The Ebb Tide is a catalogue of 25 microcanons. It is an ocean with 25 marine animals. It is a microcosm of 25 microbes and a macrocosm of 25 stars. It is an algorithm with very few variables and 25 iterations. The Ebb Tide is a 25-year history of computer music. It is a list of 25 feelings Monteverdi had while writing Orpheo. It is an array of 25 lost species, their lives presented microtemporally. The Ebb Tide is 25 statements of meaning made by a god in the machine. It is 25 sentences in the Book of Life. It is a memory of a not yet born 25-year old. The Ebb Tide is a collection of 25 atoms moving towards entropy. It is a 25-dollar bill costing not more than everything. It is 25 days of lent, giving up nothing. It is 25 revolutions of a revolver in the Russian roulette (how many of them loaded?). The Ebb Tide is microscope and 25 regards of Messiaen under it. It is 25 flavors of malbec but only the notes that follow your usual black cherry, cocoa, and vanilla. It is 25 situations in which you were asked to choose between the lesser of two evils. The Ebb Tide is 25 tongues telling their tales. The Ebb Tide is 25 mysteries unresolved in a dream dreamt by a tortoise. It is 25 prayers for equality and good merit (for research grants, inspiration, good birth, the unloaded gun, good harvest, and clear conscience). It is 25 as in five squared, five times five, five plus five plus five plus five, and the differences that lie within these systems of numeric notation. The Ebb Tide is 25 footsteps in the snow. It is 25 grams of opium but not for the masses. It is 25 paths not taken but for what? It is 25 realities, each in their own multidimensional spatio-temporal continuum waiting for you to become aware of it, waiting for it to become aware of itself. (Krists Auznieks)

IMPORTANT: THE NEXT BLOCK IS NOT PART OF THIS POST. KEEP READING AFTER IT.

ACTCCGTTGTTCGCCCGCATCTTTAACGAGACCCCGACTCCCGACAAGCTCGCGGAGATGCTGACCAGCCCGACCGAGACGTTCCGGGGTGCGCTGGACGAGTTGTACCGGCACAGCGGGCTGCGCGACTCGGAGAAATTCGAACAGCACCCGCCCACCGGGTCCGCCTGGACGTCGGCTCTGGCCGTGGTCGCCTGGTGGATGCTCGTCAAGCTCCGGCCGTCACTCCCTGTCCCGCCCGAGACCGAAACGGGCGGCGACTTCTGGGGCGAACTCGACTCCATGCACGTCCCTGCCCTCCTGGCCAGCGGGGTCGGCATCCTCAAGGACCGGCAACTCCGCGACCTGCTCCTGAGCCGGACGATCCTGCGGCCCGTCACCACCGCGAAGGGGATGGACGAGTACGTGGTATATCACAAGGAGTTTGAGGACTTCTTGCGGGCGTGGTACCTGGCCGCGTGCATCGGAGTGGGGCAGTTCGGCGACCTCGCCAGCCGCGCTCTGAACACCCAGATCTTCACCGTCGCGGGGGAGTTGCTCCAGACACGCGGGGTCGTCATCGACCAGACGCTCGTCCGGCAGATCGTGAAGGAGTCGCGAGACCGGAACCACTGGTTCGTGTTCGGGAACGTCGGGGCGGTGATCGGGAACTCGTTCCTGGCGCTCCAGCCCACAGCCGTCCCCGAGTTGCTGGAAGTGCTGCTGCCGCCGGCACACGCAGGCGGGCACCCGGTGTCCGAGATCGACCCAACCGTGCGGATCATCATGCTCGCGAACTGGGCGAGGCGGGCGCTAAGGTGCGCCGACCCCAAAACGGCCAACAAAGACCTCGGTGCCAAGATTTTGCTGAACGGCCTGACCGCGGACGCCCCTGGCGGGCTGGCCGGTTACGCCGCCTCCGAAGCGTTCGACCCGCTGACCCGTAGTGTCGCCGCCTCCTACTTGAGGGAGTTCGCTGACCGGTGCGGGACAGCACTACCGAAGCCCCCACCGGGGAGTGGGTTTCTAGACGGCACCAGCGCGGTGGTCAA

Night Sky (2021, premiere). “I received feedback from a piano teacher that this piece should be feasible for pupils in forms 5–7.” (Rasmus Puur)
Sequenza (Sequence, 2021, premiere). The inspiration for this piece comes from the composition for two pianos, Stella Matutina. (Lauri Jõeleht)
13 Pieces for Two Pianos on Estonian Runic Melodies: I–VI (2021, premiere). Speaking of Estonian musical DNA, runic melodies are clearly important carriers of its source information. The evolution of art music in Estonia began in the 19th century and the key musical geneticist of the first half of the 20th century was Heino Eller, whose music and activity as a teacher influences us to this day.